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Jan 2, 1959
NASA is located in several cities. The Kennedy Space Center, where all of the Shuttle launches occur, is technically in Orsino, Florida -- about 40 miles east of Orlando, Flor…ida. NASA headquarters is in Washington, DC. NASA's Mission Control Center is in Houston, Texas. Other centers are scattered across the country.YEP THATS ALL I CAN SAY BYE GFSCROLLIT IS LOCATED IN SEVERAL CITYS.Good answer
NASA is located in Miami Florida. They have been down in Florida for almost sixty Years or so. NASA has launched over 100 space missions from there.
Flight Controller is the head director and final decision maker while there is an on-going mission.
NASA mission control headquarters is located in Houston, Texas. Every launch takes place here. Then they are monitored by them as well.
In orbit of earth.
Last one was 2007. See http://www.planetary.org/explore/topics/venus/missions.html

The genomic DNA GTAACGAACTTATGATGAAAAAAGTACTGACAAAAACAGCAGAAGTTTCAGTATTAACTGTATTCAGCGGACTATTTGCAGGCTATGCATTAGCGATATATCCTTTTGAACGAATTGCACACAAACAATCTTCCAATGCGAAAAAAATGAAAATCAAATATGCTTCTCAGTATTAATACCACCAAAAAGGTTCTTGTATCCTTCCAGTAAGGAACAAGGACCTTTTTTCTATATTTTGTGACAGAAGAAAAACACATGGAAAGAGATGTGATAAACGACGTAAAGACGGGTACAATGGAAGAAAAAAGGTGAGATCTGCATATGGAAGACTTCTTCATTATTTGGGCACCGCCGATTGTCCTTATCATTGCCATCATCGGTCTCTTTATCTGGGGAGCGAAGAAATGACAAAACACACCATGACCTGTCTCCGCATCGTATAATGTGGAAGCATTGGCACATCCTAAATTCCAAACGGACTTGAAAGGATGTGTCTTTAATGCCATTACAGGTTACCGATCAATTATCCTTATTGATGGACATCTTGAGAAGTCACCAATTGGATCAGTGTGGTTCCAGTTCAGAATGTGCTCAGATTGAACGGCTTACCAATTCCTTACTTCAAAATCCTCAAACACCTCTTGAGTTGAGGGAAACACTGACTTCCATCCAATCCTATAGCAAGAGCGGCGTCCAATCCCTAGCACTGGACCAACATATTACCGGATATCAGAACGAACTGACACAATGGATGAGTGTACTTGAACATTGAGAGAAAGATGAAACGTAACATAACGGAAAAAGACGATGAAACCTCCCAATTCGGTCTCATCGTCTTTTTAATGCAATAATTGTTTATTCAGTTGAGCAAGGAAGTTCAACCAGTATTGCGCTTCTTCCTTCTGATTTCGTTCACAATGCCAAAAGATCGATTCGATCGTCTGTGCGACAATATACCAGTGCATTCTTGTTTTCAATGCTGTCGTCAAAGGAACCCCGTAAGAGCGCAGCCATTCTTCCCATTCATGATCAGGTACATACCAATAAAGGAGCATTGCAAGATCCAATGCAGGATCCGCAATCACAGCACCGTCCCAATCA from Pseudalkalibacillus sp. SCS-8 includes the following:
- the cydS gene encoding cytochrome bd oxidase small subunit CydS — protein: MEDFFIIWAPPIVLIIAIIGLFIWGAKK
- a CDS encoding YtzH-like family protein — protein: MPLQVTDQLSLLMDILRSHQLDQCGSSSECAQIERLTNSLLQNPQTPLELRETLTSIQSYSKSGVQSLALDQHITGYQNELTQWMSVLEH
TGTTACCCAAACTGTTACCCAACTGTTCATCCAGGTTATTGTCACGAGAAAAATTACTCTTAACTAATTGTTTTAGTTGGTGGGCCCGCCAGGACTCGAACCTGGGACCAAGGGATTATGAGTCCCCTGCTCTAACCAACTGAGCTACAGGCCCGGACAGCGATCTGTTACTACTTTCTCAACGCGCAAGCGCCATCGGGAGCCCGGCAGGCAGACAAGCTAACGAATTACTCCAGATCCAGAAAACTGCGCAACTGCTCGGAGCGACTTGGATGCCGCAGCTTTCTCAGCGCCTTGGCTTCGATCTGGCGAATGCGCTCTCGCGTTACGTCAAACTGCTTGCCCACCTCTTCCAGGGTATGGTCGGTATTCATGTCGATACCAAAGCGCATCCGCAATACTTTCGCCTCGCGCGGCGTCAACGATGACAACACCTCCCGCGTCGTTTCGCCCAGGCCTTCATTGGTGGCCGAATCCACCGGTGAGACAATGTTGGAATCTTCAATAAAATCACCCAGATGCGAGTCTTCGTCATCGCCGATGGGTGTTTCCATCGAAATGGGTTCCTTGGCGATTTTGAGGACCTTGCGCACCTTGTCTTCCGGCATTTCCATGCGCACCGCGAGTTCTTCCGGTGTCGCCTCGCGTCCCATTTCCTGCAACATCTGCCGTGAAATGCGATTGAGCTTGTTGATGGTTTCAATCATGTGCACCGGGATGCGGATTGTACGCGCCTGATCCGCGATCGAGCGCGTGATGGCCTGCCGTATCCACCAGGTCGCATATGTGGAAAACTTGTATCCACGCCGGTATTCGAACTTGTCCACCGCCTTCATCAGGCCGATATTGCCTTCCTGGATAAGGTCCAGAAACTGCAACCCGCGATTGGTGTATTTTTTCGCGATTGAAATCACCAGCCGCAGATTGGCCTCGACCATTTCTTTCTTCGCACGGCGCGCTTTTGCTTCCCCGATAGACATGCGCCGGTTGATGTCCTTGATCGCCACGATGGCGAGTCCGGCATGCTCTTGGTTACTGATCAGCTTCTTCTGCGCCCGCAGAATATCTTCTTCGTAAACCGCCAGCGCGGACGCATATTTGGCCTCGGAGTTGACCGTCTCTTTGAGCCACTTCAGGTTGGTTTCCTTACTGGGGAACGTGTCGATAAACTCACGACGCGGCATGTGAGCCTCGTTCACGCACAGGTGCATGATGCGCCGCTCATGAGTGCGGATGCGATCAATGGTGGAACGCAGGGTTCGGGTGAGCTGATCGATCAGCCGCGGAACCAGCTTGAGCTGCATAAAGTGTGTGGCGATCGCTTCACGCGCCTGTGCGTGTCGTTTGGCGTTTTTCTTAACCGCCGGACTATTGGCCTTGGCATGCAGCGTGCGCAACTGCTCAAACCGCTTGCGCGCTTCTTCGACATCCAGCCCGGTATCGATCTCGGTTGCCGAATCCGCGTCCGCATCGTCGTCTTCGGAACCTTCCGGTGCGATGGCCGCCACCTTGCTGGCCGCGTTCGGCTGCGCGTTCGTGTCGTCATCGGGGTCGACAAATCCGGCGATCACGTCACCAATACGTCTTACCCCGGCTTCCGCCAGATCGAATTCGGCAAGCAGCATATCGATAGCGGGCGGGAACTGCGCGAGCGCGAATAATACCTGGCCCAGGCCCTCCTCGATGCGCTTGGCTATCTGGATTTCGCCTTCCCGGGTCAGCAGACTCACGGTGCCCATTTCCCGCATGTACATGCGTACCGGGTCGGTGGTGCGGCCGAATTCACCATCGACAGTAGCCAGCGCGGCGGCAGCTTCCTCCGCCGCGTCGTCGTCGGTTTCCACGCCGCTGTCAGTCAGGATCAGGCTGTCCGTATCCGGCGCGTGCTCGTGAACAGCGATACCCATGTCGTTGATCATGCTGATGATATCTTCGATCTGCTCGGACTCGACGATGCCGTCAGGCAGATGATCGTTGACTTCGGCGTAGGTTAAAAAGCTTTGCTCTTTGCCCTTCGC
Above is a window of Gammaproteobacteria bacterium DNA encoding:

The primary reason, and the one that most people don't realize, is that Kennedy Space Center isn't the main center in the area - Cape Canaveral Air Force Station (CCAS) (P…atrick Air Force Base) is. KSC is just the one most people know about. CCAS was opened in 1950, and is used as a missile test range and launch facility for satellites. Its location is optimal as well - being closer to the Earth's equator, rockets get a boost from the Earth's rotation. The Atlantic ocean is used primarily as the main missile/rocket range area, so that if there is an accident or intentional destruction, debris will fall into remote areas. Prior to each launch, the launch trajectory path is cleared and vessels/aircraft are warned to clear the area. Most vessels/aircraft know the launch paths used, and the schedules, and steer clear. Those that fail to heed the warning and breach the KSC/CCAS security zone are in for a very bad day. The launch facility sites were chosen primarily for the same reason that CCAS was. Before NASA was formed, the Space Program was run by the military, and in post WWII America, a military base provided the best security to conduct rocket tests. Not to mention the land at the time was dirt cheap and sparsely populated. As they say in Real Estate - Location, Location, Location. The area where they're located is perfect for their operations in the past as well as today. Many people don't realize just how loud a rocket or Shuttle launch is either, and is another reason launch facilities for all rockets are usually in remote areas. People complained about the Concorde flights causing noise when they flew into Kennedy Airport and Dulles, and they weren't even close to the noise from a launch. You can literally feel the shock wave from a launch at the viewing areas a couple of miles away, and if it weren't for the water noise dampening system on the launch pads for the larger launch vehicles, the noise and vibration would shatter windows in Cocoa Beach and Titusville, just a few miles away, not to mention those on the station itself. Weather, though at times a pain, is only a factor for Manned Flight operations, and isn't as big a deal for unmanned rocket launches carrying satellites, which comprise most of the base's activity.